The days of being able to fix around 2.5 per cent are gone – those moving into new loans will face significant enough increases whatever happens. So even as ECB rate declines boost those on trackers, those coming off fixed rates will still face higher repayments. However both Barry and Dowling feel lower market rates could give the banks the option to reduce fixed rates a bit during 2024, reducing the pain a bit.

Those with sizeable loans might find it worthwhile to take professional advice on how best to approach this, given the complicated options on different loan-to-value ratios and BER ratings.

The possibility of fixed rate offers falling as the year goes on also needs to be considered.For some there might be a case to move to a variable rate for a period, if it does look like fixed rates are on the way down, allowing a lock-in at lower rates later in the year.

But with large variations in the variable rates on offer and competition likely to boost fixed rate offers as banks strive to hold on to customers, care is needed to assess all the options. Moving to another lender always remains an option, but that does involve costs and hassle. For those considering a move, key advice from experts is to focus on the interest rate on offer and not on any once-off cash incentives to switchers.

3. Are you still on an old variable rate?

Many people moved off relatively expensive standard variable interest rates as the costs increased from summer 2022 on. The average outstanding balance on variable loans is under €100,000.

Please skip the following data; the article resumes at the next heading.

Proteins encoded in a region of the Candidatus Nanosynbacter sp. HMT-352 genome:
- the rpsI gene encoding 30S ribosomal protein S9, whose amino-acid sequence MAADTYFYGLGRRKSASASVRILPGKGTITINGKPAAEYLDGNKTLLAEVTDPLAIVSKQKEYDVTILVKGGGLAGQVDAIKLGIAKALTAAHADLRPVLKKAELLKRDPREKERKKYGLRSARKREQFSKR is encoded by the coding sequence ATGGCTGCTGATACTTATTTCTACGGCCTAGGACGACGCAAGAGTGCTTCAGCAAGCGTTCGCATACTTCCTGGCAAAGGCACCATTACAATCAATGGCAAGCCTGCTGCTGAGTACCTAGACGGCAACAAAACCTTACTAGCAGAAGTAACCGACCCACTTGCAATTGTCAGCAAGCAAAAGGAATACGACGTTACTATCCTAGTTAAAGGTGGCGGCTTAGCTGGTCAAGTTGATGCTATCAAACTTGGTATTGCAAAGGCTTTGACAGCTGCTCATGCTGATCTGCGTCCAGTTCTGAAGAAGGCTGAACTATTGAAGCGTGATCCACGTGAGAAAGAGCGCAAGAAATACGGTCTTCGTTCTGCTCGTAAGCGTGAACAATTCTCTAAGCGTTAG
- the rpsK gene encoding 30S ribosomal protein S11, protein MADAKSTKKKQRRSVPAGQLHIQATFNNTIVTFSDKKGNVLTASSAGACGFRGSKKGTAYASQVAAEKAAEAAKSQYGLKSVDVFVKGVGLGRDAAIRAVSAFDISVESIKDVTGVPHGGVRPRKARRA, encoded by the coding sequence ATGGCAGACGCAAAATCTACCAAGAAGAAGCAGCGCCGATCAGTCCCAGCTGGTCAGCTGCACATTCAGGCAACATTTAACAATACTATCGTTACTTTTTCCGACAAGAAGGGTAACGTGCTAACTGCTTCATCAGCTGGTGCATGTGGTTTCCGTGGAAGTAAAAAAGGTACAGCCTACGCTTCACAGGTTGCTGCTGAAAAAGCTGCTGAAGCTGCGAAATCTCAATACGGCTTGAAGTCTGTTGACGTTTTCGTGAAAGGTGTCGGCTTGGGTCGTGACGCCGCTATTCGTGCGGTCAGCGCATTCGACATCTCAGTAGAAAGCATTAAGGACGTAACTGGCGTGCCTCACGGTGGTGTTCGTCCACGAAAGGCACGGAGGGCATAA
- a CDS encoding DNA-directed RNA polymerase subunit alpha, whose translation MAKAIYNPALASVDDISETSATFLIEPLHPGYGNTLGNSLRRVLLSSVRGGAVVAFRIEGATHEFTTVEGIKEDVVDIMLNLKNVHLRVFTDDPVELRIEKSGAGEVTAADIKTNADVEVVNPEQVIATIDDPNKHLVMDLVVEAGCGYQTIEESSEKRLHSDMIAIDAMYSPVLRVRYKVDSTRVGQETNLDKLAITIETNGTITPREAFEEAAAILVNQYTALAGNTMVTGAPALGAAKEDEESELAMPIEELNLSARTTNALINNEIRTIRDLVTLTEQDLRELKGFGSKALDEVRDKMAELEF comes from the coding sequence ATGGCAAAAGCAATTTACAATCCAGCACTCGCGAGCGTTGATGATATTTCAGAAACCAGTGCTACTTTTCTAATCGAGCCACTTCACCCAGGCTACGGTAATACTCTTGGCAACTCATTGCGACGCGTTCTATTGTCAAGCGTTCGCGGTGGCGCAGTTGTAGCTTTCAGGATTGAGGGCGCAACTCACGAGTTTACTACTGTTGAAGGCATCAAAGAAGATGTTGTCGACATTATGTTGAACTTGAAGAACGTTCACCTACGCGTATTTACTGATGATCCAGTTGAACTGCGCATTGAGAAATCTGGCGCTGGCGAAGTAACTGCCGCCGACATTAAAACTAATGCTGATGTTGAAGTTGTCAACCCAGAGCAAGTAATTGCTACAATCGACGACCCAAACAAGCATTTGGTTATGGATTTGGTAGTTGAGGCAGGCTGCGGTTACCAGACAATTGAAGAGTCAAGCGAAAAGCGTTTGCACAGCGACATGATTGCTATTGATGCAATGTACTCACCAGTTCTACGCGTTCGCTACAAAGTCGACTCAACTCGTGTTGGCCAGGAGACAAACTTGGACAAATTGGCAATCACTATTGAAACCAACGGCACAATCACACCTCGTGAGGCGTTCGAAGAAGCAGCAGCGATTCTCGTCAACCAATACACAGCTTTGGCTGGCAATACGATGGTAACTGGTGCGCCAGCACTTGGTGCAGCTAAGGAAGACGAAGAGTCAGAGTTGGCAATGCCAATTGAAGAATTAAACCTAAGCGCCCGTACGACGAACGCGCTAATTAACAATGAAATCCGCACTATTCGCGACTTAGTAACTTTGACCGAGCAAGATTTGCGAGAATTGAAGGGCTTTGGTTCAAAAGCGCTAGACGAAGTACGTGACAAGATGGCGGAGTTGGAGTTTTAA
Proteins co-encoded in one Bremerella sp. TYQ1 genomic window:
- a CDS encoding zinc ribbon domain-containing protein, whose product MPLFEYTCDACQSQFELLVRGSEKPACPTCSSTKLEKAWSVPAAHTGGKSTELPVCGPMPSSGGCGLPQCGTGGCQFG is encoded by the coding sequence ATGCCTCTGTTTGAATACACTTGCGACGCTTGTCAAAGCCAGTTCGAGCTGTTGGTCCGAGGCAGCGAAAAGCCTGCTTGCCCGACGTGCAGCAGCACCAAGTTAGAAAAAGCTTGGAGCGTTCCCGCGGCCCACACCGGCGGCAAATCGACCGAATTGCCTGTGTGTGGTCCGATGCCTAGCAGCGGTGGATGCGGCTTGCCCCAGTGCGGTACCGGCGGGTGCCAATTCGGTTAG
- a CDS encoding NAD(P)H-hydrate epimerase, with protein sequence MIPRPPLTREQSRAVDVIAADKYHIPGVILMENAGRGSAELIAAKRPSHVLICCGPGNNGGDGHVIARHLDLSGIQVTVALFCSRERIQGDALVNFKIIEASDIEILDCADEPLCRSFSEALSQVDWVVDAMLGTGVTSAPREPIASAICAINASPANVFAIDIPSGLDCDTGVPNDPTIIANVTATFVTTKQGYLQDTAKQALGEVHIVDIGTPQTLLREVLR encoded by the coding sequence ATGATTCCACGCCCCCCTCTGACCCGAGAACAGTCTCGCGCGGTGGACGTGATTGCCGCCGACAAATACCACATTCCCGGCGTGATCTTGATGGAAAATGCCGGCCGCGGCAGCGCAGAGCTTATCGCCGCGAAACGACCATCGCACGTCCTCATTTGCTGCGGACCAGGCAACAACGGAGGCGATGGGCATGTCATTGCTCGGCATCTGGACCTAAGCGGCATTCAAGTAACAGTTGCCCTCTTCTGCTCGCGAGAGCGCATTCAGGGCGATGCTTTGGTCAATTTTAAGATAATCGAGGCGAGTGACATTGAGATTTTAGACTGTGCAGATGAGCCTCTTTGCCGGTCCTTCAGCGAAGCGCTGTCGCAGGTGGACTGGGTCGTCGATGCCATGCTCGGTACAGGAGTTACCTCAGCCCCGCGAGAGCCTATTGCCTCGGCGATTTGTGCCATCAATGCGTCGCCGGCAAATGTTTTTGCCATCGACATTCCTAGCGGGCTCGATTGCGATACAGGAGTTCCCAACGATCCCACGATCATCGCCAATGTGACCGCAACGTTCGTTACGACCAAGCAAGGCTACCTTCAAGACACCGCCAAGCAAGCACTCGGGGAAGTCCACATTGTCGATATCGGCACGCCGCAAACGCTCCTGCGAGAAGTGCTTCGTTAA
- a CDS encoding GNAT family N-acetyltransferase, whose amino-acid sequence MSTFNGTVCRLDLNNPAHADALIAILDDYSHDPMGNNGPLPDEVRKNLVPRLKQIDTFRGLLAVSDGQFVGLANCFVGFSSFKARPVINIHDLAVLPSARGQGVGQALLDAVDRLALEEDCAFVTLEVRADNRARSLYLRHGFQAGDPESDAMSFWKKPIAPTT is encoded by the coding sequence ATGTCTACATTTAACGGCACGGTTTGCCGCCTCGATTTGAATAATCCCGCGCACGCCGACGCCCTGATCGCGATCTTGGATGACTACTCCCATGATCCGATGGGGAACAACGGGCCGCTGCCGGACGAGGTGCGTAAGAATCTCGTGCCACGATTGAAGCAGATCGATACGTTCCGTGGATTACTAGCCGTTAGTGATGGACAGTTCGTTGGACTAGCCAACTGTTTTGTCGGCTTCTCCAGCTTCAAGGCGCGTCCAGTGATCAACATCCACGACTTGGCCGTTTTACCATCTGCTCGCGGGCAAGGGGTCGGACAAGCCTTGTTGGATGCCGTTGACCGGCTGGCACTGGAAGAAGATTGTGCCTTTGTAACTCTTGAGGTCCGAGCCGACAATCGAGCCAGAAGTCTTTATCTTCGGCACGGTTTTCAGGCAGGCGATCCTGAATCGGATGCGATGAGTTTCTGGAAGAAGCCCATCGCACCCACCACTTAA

Generally banks have been slow to push up variable rates in response to ECB rises – many were already at relatively high levels. So the scope for reductions here is less, particularly as banks are under pressure to increase the rate paid to savers. PTSB recently hiked its variable rate.

Many borrowers whose loans were transferred to nonbank lenders are also on variable interest rates – and some have been paying the highest rates on the market at 8 per cent plus. Given that these nonbank lenders hiked rates generally in tandem with the ECB, they should do likewise on the way down.

If they don’t, they need to come under pressure from the Government and the Central Bank who assured people whose loans were sold that they need not worry; in reality, some have suffered as interest rates soared.